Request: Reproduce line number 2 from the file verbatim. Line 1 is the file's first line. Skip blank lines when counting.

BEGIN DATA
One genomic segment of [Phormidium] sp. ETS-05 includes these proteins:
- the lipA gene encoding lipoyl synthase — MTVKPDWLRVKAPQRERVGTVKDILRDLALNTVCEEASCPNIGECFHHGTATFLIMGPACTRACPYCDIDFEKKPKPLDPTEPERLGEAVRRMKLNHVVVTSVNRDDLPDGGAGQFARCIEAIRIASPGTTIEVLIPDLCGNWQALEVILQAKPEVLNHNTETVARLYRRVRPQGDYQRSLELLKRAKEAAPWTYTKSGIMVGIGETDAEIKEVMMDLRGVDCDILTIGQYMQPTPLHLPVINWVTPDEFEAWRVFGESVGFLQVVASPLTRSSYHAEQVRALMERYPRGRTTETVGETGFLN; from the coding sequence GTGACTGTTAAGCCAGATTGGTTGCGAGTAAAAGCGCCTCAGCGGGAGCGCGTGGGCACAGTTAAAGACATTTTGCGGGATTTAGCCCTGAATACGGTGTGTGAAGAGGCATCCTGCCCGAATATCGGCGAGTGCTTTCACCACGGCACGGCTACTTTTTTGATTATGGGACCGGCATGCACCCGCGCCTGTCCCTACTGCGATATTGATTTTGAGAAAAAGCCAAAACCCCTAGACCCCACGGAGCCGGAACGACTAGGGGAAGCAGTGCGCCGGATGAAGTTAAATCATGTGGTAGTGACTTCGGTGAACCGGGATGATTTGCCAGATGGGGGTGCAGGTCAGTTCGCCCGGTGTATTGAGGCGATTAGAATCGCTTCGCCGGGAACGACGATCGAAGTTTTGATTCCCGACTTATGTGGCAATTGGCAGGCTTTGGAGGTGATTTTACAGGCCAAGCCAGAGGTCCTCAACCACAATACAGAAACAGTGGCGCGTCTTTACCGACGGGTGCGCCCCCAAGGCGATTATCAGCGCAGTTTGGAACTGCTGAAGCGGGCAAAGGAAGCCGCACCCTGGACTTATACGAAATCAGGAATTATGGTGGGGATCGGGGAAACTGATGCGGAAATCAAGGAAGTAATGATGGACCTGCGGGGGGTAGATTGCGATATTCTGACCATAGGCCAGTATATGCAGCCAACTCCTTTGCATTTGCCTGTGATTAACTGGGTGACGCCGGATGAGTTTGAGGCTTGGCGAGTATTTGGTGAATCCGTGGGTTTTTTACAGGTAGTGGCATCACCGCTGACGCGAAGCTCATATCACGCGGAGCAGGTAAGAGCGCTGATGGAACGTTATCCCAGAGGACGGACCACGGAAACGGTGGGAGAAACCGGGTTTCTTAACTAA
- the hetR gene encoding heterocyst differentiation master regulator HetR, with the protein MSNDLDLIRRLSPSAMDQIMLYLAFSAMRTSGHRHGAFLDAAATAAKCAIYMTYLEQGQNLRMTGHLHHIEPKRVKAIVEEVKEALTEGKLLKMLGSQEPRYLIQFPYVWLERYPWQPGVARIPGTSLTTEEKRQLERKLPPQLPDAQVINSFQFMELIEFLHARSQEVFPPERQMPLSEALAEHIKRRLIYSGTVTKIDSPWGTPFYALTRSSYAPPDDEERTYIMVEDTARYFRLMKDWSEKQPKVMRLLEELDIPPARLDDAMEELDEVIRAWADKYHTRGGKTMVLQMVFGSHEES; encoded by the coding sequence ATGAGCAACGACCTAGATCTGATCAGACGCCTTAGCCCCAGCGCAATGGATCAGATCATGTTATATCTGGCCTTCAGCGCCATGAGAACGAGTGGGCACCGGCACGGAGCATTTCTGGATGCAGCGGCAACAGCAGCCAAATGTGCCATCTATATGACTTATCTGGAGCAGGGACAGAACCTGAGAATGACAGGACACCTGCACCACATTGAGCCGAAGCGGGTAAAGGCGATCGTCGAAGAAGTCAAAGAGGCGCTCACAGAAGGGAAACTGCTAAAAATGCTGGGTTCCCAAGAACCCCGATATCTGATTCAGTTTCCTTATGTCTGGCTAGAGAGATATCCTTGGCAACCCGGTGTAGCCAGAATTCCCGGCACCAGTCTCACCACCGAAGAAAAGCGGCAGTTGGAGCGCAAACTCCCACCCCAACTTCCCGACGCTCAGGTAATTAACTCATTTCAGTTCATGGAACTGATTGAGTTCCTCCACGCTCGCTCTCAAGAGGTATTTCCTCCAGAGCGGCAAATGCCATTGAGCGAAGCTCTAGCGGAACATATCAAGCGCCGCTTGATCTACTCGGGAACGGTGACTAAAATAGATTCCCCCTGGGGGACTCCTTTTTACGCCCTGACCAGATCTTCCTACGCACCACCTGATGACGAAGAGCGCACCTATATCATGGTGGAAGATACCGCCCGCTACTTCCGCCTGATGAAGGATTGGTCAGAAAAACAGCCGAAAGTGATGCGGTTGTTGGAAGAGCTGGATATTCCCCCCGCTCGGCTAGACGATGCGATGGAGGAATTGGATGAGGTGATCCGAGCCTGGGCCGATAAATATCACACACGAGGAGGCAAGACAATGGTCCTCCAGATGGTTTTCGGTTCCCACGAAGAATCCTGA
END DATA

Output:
- the lipA gene encoding lipoyl synthase — MTVKPDWLRVKAPQRERVGTVKDILRDLALNTVCEEASCPNIGECFHHGTATFLIMGPACTRACPYCDIDFEKKPKPLDPTEPERLGEAVRRMKLNHVVVTSVNRDDLPDGGAGQFARCIEAIRIASPGTTIEVLIPDLCGNWQALEVILQAKPEVLNHNTETVARLYRRVRPQGDYQRSLELLKRAKEAAPWTYTKSGIMVGIGETDAEIKEVMMDLRGVDCDILTIGQYMQPTPLHLPVINWVTPDEFEAWRVFGESVGFLQVVASPLTRSSYHAEQVRALMERYPRGRTTETVGETGFLN; from the coding sequence GTGACTGTTAAGCCAGATTGGTTGCGAGTAAAAGCGCCTCAGCGGGAGCGCGTGGGCACAGTTAAAGACATTTTGCGGGATTTAGCCCTGAATACGGTGTGTGAAGAGGCATCCTGCCCGAATATCGGCGAGTGCTTTCACCACGGCACGGCTACTTTTTTGATTATGGGACCGGCATGCACCCGCGCCTGTCCCTACTGCGATATTGATTTTGAGAAAAAGCCAAAACCCCTAGACCCCACGGAGCCGGAACGACTAGGGGAAGCAGTGCGCCGGATGAAGTTAAATCATGTGGTAGTGACTTCGGTGAACCGGGATGATTTGCCAGATGGGGGTGCAGGTCAGTTCGCCCGGTGTATTGAGGCGATTAGAATCGCTTCGCCGGGAACGACGATCGAAGTTTTGATTCCCGACTTATGTGGCAATTGGCAGGCTTTGGAGGTGATTTTACAGGCCAAGCCAGAGGTCCTCAACCACAATACAGAAACAGTGGCGCGTCTTTACCGACGGGTGCGCCCCCAAGGCGATTATCAGCGCAGTTTGGAACTGCTGAAGCGGGCAAAGGAAGCCGCACCCTGGACTTATACGAAATCAGGAATTATGGTGGGGATCGGGGAAACTGATGCGGAAATCAAGGAAGTAATGATGGACCTGCGGGGGGTAGATTGCGATATTCTGACCATAGGCCAGTATATGCAGCCAACTCCTTTGCATTTGCCTGTGATTAACTGGGTGACGCCGGATGAGTTTGAGGCTTGGCGAGTATTTGGTGAATCCGTGGGTTTTTTACAGGTAGTGGCATCACCGCTGACGCGAAGCTCATATCACGCGGAGCAGGTAAGAGCGCTGATGGAACGTTATCCCAGAGGACGGACCACGGAAACGGTGGGAGAAACCGGGTTTCTTAACTAA